The refusal of banks to submit the information of their borrowers to the credit bureau agencies is undermining the credit referencing system which was introduced by an Act of Parliament in 2007, the Bank of Ghana (BoG) has indicated.
The banks’ refusal to sign up to the system which is aimed at ensuring the easy tracking and assessment of the creditworthiness of borrowers follows fears that their competitors will poach their clients if they submit their information to the agencies.
This was disclosed by the Second Deputy Governor of the BoG, Mrs Elsie Awadzi, at the GRAPHIC BUSINESS/Stanbic Bank breakfast meeting in Accra. The meeting was on the theme: ‘Liquidity and insolvency management - Boosting the health of banking in Ghana.’
“When the Credit Bureau Act was enacted, we created a framework for licensing private credit bureau agencies and we have three which are licensed now. The law was very clear that to make the system work, every bank had to
“At the same time, the Act required every bank, before giving a loan, to access the credit report of the applicant from the credit bureau agency and this is supposed to be part of the risk assessment.
“The framework is there and these credit bureaus have been licensed and operating but the system has not worked the way it should because some of the banks are not complying,” she added.
She said the system was not going to work if all the banks did not comply.
“If we have half information, then we are not going to make a good assessment on borrowers. It is incumbent on everyone to fully participate in the system by reporting and assessing report of the customer,” she said.
Mrs Awadzi pointed out that the BoG had identified few gaps in the regulatory framework and was coming up with new regulations which it would soon take to Parliament to strengthen the credit bureau system.
She said the central bank would make it more incumbent on the banks to start reporting.
“We are going to make it stricter and more effective,” she stressed.
Credit bureau system
The Act was introduced in 2007 to ease credit referencing and also reduce information irregularity, which had characterised the financial system.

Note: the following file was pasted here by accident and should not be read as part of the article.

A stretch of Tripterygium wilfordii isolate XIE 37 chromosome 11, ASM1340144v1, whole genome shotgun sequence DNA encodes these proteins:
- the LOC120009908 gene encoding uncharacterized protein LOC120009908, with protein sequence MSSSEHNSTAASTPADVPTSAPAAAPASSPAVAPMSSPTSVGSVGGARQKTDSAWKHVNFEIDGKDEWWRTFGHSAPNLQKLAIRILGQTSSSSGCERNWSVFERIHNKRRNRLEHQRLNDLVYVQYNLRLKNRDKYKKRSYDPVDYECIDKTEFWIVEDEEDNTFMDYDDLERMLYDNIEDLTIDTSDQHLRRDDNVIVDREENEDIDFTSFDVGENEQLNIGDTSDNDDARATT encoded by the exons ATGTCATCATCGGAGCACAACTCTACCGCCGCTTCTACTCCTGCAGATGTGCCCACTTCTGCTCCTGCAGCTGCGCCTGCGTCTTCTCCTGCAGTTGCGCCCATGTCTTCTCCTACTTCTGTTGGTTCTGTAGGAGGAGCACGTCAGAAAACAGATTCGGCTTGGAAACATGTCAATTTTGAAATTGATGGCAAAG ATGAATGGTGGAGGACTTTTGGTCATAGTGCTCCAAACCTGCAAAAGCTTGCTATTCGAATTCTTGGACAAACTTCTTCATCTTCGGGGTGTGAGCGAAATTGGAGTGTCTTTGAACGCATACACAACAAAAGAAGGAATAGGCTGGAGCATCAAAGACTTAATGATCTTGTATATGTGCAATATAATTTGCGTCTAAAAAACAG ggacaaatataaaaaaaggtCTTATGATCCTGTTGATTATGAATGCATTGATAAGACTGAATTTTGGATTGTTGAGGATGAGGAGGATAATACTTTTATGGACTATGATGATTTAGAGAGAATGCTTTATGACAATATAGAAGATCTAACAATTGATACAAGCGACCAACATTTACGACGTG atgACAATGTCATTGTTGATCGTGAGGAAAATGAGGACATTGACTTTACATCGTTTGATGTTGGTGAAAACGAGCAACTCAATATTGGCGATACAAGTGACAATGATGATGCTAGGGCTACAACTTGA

This became necessary due to the high loan default rate in the country which was crippling most banks and other financial institutions.
It had also been observed that some individuals were using the same collateral or documents to apply for loans in different banks and refusing to honour their obligations, leaving high non-performing loans (NPLs).
Under the Act, credit bureau agencies were established to collect information from the banks and also provide consumer credit information on individual consumers for a variety of uses.
The information that are expected to be collected by the agencies include the amount of the loan or other facility granted to the person from the financial institution; the date on which the loan was made and the dates for payment of the principal and the interest as agreed.
Others include information on the composition and the types of collateral which secured the debt obligation and the sum of the outstanding loans, including contingent liabilities extended to the person by the financial institution.
A banking consultant, Nana Otuo Acheampong, expressed concern about the exemptions that the regulator often gave to the banks in terms of publishing their financials.
He said the latest annual banking survey produced by the PwC banking survey and which gave an idea of banks that had submitted their accounts showed that 30 out of the 36 banks had their accounts published, while the six were given exemptions.
“These exemptions must be looked at by the regulator because as we speak, there are still some banks that have not published and so it becomes difficult for the ordinary investor, who is in the dark, to see the data points,” he stated. — GB